- The definition of roast is cooked over very high heat with little moisture.
An example of roast used as an adjective is in the phrase roast pork.
- Roast is defined as something cooked over very high heat with little moisture, or the act of such a cooking.
An example of a roast is rib beef for Christmas dinner.
- Roast means to cook with little moisture, or over very hot heat.
An example of roast is to put chicken in the oven at 400 degrees.
- to cook (something) with little or no moisture, as in an oven, over an open fire, or in hot embers: to roast a chicken, an ox, an ear of corn, etc.
- to dry, parch, or brown (coffee beans, nuts, etc.) by exposure to heat
- to expose to great heat
- to heat (an ore) in a furnace in the presence of oxygen or air so as to form oxides
- to warm (oneself), as at a fireplace
- Informal to criticize severely or ridicule without mercy
Origin of roastMiddle English rosten from Old French rostir from Frankish an unverified form raustjan, akin to Old High German rosten from rost, gridiron, roast
- to roast meat, etc.
- to be cooked by being roasted
- to be or become very hot
- something roasted; esp., roasted meat or a piece of roasted meat
- a cut of meat for roasting
- a particular type of roasted coffee: a dark roast
- a roasting or being roasted
- a picnic at which food is roasted and eaten: a steer roast
- severe criticism or ridicule
- an entertainment, typically a banquet, at which the guest of honor is the object of good-natured ridicule
verbroast·ed, roast·ing, roasts
- To cook with dry heat, as in an oven or near hot coals.
- To dry, brown, or parch by exposing to heat.
- To expose to great or excessive heat.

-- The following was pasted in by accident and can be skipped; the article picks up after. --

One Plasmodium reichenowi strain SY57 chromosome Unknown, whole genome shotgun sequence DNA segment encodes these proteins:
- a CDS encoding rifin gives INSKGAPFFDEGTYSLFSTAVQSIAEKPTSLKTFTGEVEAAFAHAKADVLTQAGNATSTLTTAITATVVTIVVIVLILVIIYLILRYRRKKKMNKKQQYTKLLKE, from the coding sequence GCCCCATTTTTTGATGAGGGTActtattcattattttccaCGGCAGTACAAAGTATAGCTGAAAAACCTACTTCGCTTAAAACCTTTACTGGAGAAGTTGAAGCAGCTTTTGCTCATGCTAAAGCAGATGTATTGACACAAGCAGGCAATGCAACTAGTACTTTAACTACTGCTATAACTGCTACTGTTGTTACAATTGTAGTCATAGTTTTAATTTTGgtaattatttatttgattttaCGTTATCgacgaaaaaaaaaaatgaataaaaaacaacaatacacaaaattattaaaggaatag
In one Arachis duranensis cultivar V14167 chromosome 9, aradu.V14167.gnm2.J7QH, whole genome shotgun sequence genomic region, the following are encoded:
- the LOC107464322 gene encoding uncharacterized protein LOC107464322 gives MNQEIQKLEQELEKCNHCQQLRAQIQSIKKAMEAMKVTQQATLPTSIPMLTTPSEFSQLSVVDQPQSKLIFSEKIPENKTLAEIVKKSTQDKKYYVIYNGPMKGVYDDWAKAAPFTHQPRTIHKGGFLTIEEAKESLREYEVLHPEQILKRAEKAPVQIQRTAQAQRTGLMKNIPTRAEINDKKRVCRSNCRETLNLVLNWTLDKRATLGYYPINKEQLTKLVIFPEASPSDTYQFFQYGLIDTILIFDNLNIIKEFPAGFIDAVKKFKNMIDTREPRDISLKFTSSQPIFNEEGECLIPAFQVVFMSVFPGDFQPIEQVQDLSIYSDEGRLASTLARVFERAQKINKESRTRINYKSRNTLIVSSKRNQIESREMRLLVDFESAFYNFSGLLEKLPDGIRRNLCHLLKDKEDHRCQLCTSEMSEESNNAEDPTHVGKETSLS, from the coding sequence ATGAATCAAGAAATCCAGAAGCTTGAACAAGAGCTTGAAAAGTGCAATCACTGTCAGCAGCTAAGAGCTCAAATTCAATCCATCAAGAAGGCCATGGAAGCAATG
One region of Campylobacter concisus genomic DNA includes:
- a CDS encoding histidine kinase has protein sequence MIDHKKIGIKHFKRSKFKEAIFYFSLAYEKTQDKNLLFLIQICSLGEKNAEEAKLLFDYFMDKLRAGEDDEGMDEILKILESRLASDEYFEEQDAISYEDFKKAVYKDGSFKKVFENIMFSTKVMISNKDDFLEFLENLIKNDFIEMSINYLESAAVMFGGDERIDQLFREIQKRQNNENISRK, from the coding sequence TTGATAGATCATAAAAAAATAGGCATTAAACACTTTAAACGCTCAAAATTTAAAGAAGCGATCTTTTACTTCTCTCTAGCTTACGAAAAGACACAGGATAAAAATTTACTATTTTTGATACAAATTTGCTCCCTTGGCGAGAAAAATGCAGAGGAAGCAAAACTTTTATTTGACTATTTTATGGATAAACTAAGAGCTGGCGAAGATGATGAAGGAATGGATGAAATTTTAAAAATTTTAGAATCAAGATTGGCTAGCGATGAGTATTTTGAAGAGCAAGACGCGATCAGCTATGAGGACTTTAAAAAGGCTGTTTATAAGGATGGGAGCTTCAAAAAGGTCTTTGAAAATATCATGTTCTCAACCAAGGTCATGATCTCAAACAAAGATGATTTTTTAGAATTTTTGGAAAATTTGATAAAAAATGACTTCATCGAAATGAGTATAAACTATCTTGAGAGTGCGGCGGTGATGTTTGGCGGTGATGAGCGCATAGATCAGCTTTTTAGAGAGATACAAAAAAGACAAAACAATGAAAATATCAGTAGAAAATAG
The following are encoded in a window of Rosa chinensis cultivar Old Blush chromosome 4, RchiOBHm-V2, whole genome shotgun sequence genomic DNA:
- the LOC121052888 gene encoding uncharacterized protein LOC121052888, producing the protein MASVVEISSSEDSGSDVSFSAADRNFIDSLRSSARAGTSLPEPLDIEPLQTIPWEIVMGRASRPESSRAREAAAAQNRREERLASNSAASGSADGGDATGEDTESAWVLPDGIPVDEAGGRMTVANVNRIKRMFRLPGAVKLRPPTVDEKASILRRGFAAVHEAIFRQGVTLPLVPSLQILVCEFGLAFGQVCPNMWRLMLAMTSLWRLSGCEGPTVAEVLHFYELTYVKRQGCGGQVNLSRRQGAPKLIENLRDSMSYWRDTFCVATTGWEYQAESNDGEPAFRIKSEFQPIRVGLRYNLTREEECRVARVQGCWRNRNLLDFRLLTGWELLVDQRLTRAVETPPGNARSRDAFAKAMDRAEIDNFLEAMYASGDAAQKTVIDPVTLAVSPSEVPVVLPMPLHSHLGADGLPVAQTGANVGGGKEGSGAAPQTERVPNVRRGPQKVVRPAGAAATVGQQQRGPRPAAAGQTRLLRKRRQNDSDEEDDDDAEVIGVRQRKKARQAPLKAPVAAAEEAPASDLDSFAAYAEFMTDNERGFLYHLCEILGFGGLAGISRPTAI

- Metallurgy To heat (ores) in a furnace in order to dehydrate, purify, or oxidize before smelting.
- Informal a. To ridicule or criticize harshly.b. To honor at or subject to a roast.
- To cook food in an oven.
- To undergo roasting.
- a. Something roasted.b. A cut of meat suitable or prepared for roasting.
- a. The act or process of roasting.b. The state of being roasted.
- a. Harsh ridicule or criticism.b. A facetious tribute, as at a banquet, in which the honoree is alternately praised and insulted.
Origin of roastMiddle English rosten from Old French rostir of Germanic origin
(third-person singular simple present roasts, present participle roasting, simple past and past participle roasted)
- (intransitive or ergative) To cook food by heating in an oven or over a fire without covering, resulting in a crisp, possibly even slightly charred appearance.
- to roast meat on a spit
- To cook by surrounding with hot embers, ashes, sand, etc.
- to roast a potato in ashes
- (intransitive or ergative) To process by drying through exposure to sun or artificial heat
- Coffee beans need roasting before use.
- to roast chestnuts or peanuts
- To heat to excess; to heat violently; to burn.
- (figuratively) To admonish someone vigorously
- I'm late home for the fourth time this week; my mate will really roast me this time.
- (figuratively) To subject to bantering, severely criticize, sometimes as a comedy routine.
- The class clown enjoys being roasted by mates as well as staff.
- (metalworking) To dissipate by heat the volatile parts of, as ores.
- A cut of meat suited to roasting
- A meal consisting of roast foods.
- The degree to which something, especially coffee, is roasted.
- Dark roast means that the coffee bean has been roasted to a higher temperature and for a longer period of time than in light roast.
- (Originally fraternal) A comical event where a person is subjected to verbal attack, yet may be praised by sarcasm and jokes.
- having been cooked by roasting
- (figuratively) subjected to roasting, bantered, severely criticized
From Middle English rosten, from Old French rostir (“to roast") (Modern French: rÃ´tir), from Frankish *rÅstjan (“to roast"), from Proto-Germanic *raustijanÄ… (“to roast"), from Proto-Indo-European *reus- (“to crackle, roast"). Cognate with Dutch roosteren (“to roast"), German rÃ¶sten (“to roast").